Tuesday, February 13, 2007

A Breakfast of Champions

To day I had a breakfast of champions.  M & Ms.  A little jar full.  The peanut ones.  I washed them down with a big bottle of Perrier water. Lemon flavored.  I did bring a small container of blackberries.  I bought them at the store day before yesterday and I let them sit overnight to get riper or maybe a little sweeter.  They had some mold on them this morning.  How can they be moldy that fast?    I ate what I could and threw the rest away.  That ended up being most of them.  The ones I did eat were wonderful.  I wanted them for the antioxidants. 

Few fruits have quite the provocative allure, the fragile charm or the nutrients of berries. They're full of fiber, minerals and vitamins, and loaded with healing antioxidants. Blueberries, raspberries and blackberries are rich in proanthocyanidins, antioxidants that can help prevent cancer and heart disease. Strawberries, raspberries and blackberries contain ellagic acid, a plant compound that combats carcinogens. Blueberries also appear to delay the onset of age-related loss of cognitive function.

I love berries and have recently come to love to just eat them out of the container.  I love blue berries that way and I have never been a blue berry fan.  Not until about three years ago.  I also bought with me today a box of white tea.  I have not tried it before either.  The white tea is supposed to have more antioxidants  that the green tea.  Now I do drink green tea just about every day.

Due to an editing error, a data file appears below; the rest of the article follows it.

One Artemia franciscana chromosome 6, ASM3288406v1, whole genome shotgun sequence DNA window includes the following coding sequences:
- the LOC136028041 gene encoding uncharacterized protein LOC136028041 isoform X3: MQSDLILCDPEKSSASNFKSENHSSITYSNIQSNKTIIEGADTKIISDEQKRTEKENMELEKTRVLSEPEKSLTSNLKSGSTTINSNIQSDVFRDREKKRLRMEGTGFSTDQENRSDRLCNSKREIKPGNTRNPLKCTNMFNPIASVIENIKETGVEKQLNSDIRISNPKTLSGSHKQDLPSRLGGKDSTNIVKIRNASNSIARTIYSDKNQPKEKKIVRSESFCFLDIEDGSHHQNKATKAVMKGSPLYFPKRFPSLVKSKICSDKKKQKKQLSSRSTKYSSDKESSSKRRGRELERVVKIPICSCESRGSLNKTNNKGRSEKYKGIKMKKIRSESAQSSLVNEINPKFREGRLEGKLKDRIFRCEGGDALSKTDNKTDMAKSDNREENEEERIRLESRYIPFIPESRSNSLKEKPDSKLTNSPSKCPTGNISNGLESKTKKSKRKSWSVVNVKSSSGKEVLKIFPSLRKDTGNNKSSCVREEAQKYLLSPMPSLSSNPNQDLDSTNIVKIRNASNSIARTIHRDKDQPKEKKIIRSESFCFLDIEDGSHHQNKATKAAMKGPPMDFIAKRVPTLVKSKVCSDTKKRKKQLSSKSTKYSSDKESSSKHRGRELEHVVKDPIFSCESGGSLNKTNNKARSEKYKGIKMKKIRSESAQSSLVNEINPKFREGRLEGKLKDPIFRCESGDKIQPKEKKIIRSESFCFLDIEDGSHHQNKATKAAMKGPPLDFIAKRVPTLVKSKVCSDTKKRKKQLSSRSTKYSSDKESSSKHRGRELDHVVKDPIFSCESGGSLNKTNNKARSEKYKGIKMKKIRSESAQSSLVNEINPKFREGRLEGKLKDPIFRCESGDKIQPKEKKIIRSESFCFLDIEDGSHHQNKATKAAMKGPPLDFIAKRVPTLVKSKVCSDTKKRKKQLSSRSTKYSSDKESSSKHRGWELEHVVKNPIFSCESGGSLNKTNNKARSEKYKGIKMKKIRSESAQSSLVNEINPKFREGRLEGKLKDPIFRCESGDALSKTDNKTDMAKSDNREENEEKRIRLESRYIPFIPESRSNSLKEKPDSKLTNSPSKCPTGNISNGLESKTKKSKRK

What is so special about green tea?   

The secret of green tea lies in the fact it is rich in catechin polyphenols, particularly epigallocatechin gallate (EGCG). EGCG is a powerful anti-oxidant: besides inhibiting the growth of cancer cells, it kills cancer cells without harming healthy tissue. It has also been effective in lowering LDL cholesterol levels, and inhibiting the abnormal formation of blood clots.  The latter takes on added importance when you consider that thrombosis (the formation of abnormal blood clots) is the leading cause of heart attacks and stroke.

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